4.2.4. Developing messages

The aim of communication is to change the way people think and act. It must therefore be feasible for the participants to carry out the recommendations you are giving them. You will need to check whether services are available to people before you advise them how to seek treatment. Here is an example of how all the information you have collected in the preparatory stages can be developed into messages appropriate to the stakeholders or target people.

Look at the following message on rabies prevention:

Rabies Kills! Prevent Rabies! Take animals to get vaccinated. Avoid dog bites. Wash bite wounds with soap and water. Get medical care immediately after a bite.

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Example of Rabies Poster in Africa

Let’s consider the following examples of different ways people might react to these messages:

- Perceptions: “Take animals to get vaccinated” will not be effective if people do not believe vaccination or medical treatment of animals is necessary.

POSSIBLE SOLUTION: Communication may need to focus on why vaccinating dogs is the most effective way to prevent rabies in humans, particularly children.

- Cultural: The role of dogs can vary. In some localities, dogs are viewed as pets, where in others, they are seen as guard dogs. When this message was tested in Asia, “Take animals to get vaccinated” raised the issue of who should vaccinate the dogs (as many are not “owned” as pets).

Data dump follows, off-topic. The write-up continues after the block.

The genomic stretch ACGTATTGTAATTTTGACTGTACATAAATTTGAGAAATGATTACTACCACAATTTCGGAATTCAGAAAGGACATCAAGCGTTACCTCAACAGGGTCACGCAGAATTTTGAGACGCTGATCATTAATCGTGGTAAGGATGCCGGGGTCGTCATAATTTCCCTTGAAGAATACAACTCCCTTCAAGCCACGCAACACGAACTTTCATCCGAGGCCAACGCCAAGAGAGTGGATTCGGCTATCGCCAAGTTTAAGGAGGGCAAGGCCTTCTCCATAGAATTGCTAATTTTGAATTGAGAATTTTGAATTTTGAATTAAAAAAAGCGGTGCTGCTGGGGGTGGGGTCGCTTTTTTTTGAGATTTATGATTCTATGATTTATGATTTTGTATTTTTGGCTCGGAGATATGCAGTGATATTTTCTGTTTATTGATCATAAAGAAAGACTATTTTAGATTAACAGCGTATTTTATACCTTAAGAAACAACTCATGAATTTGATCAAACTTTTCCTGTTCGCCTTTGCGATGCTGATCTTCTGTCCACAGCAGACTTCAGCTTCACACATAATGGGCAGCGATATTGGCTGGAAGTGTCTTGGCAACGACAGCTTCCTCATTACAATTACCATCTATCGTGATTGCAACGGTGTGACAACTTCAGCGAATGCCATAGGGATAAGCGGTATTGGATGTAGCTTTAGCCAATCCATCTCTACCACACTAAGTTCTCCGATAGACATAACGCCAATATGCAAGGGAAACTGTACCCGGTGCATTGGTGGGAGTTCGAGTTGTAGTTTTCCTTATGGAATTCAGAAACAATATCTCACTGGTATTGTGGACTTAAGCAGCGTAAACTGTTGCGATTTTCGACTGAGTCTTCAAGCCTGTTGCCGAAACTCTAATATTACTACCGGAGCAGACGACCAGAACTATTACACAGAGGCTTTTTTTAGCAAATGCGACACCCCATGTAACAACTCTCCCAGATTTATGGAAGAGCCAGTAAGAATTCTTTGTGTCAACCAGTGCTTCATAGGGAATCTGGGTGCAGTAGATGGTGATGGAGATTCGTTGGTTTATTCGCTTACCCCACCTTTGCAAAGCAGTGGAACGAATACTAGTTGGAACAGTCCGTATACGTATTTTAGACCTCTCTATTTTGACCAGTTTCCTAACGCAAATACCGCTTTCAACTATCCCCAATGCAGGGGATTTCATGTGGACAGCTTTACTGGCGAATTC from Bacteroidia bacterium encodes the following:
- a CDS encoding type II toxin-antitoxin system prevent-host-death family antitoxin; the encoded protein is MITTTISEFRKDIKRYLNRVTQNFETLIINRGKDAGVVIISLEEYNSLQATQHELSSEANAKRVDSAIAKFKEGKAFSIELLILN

POSSIBLE SOLUTION: Find out more about how dog populations are managed in the area, and focus messages on the basis of the information you gather.

- Economic: Some people may not be able to afford to pay for vaccination for dogs or post-exposure vaccinations. “Get medical care immediately after a bite” may therefore not be feasible in some cases.

POSSIBLE SOLUTIONS: Initial messages can focus on ways of avoiding bites or limiting damage as much as possible. First aid messages such as “Wash bite wounds with soap and water” may need to be prioritised.

Understanding why treatment is important can help people make decisions. In some cases, people may be able to scrape together the money for treatment from some source, but prefer to spend this money on something they consider more important, perhaps treatment for another disease. It is important not to alarm people, and to find positive ways of communicating this information, but if they understand how the treatment saves lives, it can help them prioritise competing demands on their resources.

Ideally, data indicating that people cannot afford treatment should prompt consultation towards measures on how these barriers can be overcome. Referring back to your initial stakeholder analysis from stage 2 can help involve a broad cross-section of community participants in identifying workable solutions, for example, by bringing them together in structured workshops aimed at developing ways forward.

- Physical: In addition to whether or not they can easily access healthcare facilities, some populations may not have access to clean water. The message: “Wash bite wounds with soap and water” raised questions when it was tested in localities with limited clean water and soap.